Hope you enjoy this excerpt from "Donor 23"!
The little girl yanked at the binds tied around her wrists. Two nurses stood over her. One held up a long, glistening needle attached to a tube snaking under the gurney. The girl wanted to lash out and kick the women, but nylon straps strangled her ankles against the metal rungs of the bed.
As one nurse held the girl’s left arm steady, the one with the needle tightened an elastic band just above the girl’s elbow. Soon the veins in her arm bulged. With her fingers the nurse began pushing at a vein, coaxing it closer to the surface. The artery’s bluish-purplish tint contrasted against the girl’s lightly tanned skin. She lowered the needle to the skin.
The girl squirmed.
“Calm down,” the nurse uttered, annoyed.
Just one hour ago, the nine-year-old had been playing a rousing game of kickball on her neighborhood streets. She hadn’t paid attention as the dark uniformed officers drove up and began checking the tattoos of the young girls in the area. When they scanned her tattoo, one officer announced, “This is her. It’s 23.”
They pulled her toward their black van. She resisted them, kicking, hitting, and screaming.
“Wait. NO!” she wailed. “My mom? Where’s my mom? MOM! DAD! NO!”
The slam of the van’s thick door behind her stung her ears, and she stopped screaming. No sounds from the street could be heard inside the van, and the opposite was also true. After the bright sunlight, the darkness inside enveloped her. She plastered her tear-streaked face against the van’s blackened window and saw her friends on the street watch in horror as the van drove away.
Now, she lay strapped hand and foot to the hospital gurney. The elastic band squeezed ever tighter on her arm. She felt as if her arm were a balloon, filling up with too much air, about to explode.
“She gave a bloody lip to one of the officers,” chuckled the nurse with the needle.
“It’s her first tax. And it’s an emergency surgery,” the second nurse murmured.
She leaned closer to the young child, “Settle down, 23. It’s easier that way.”
“I want my mom,” she cried. “My dad, please,” she begged. “What are you taking from me?”
“It’s just a minor donation. You’ll be fine,” the second nurse tried to calm her, gently brushing the girl’s light brown hair off her forehead.
But the girl didn’t relax. She wasn’t fine. With surprising strength for her age and size, she jerked her arm, stretching the nylon restraint band almost to its breaking point.
The nurse with the needle angrily stepped back, “This is crazy. Our Governor’s daughter is waiting in the next room, and we’re fighting with this donor kid. Our Governor! I’m not getting fired over this. Or sent to some labor camp.”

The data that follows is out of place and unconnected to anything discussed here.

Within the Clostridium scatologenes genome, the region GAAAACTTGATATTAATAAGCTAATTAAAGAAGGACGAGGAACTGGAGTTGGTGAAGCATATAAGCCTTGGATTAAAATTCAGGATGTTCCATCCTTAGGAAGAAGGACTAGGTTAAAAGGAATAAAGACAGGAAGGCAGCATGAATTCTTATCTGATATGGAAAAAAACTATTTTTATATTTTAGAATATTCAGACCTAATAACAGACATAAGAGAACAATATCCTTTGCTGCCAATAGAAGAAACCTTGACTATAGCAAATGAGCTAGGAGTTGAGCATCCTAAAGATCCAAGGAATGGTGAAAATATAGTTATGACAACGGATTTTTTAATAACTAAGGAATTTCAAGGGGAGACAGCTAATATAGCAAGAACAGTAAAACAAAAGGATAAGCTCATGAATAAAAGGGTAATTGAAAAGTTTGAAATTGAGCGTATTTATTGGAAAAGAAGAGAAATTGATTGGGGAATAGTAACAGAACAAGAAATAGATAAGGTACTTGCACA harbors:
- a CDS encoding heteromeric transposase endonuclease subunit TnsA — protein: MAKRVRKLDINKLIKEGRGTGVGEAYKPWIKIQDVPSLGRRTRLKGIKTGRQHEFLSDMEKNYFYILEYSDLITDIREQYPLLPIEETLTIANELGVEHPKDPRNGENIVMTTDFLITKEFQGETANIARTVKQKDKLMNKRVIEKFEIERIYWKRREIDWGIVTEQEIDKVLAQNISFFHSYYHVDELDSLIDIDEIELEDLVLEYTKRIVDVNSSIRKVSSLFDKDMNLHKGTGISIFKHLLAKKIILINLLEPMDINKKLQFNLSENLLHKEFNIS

With vicious force both women pressed hard on the girl’s small shoulders, pinning her down and indenting the bolts of the gurney’s underlying metal frame into her back. The girl yelped in pain.
A man dressed in surgical clothes stormed into the room.
“Ready?” he demanded.
“Oh, Dr. Melnick,” the second nurse said with apprehension. “Almost. Getting the anesthesia in. It’s her first surgery. She’s fighting us.”
“Hurry up. Her benefactor’s already prepped.”
The doctor towered over the gurney, and the child froze under his stern gaze. Taking advantage of the momentary gap in the girl’s struggles, the nurse quickly inserted the needle. The little girl jerked at the prick. A quick slap of strong tape held the needle in place, pierced deeply into the girl’s vein. Her blue eyes opened wide, spellbound as the nurse squeezed at a bag hanging nearby full of a green liquid, forcing it into the tube.
“A little fighter? That’ll have to change,” Dr. Melnick said impatiently, as he shook the tube to ensure it had no kinks to stop the lime-colored fluid from reaching its destination.
The girl fixated on the green liquid, unable to take her eyes from it as it slithered leisurely down the tube, creeping closer toward the needle into her arm, closer to her vein, closer to her lifeblood. The nurse squeezed the bag again, to hurry the powerful narcotic along its way. The girl realized it was over.
But like an animal in its last death throe, the girl’s strength welled up one final time, and she struggled violently, wrenching at the straps. The nurses didn’t care. They let her struggle. And the green slime reached the needle and flowed inside her.
A coldness permeated her arm. Little by little, the freeze crept up the inside of her arm to her shoulder. The chill reached to her neck. A frostiness. Did they inject her with ice water? Her eyelids seemed heavy, and she fought to keep them open.
As the child drifted off, in her last final bit of consciousness, the doctor’s voice echoed distantly in her ears. Like a judge issuing a life sentence in a simple way that made it all the more damning, Melnick uttered:
“You’ll get used to it, 23.”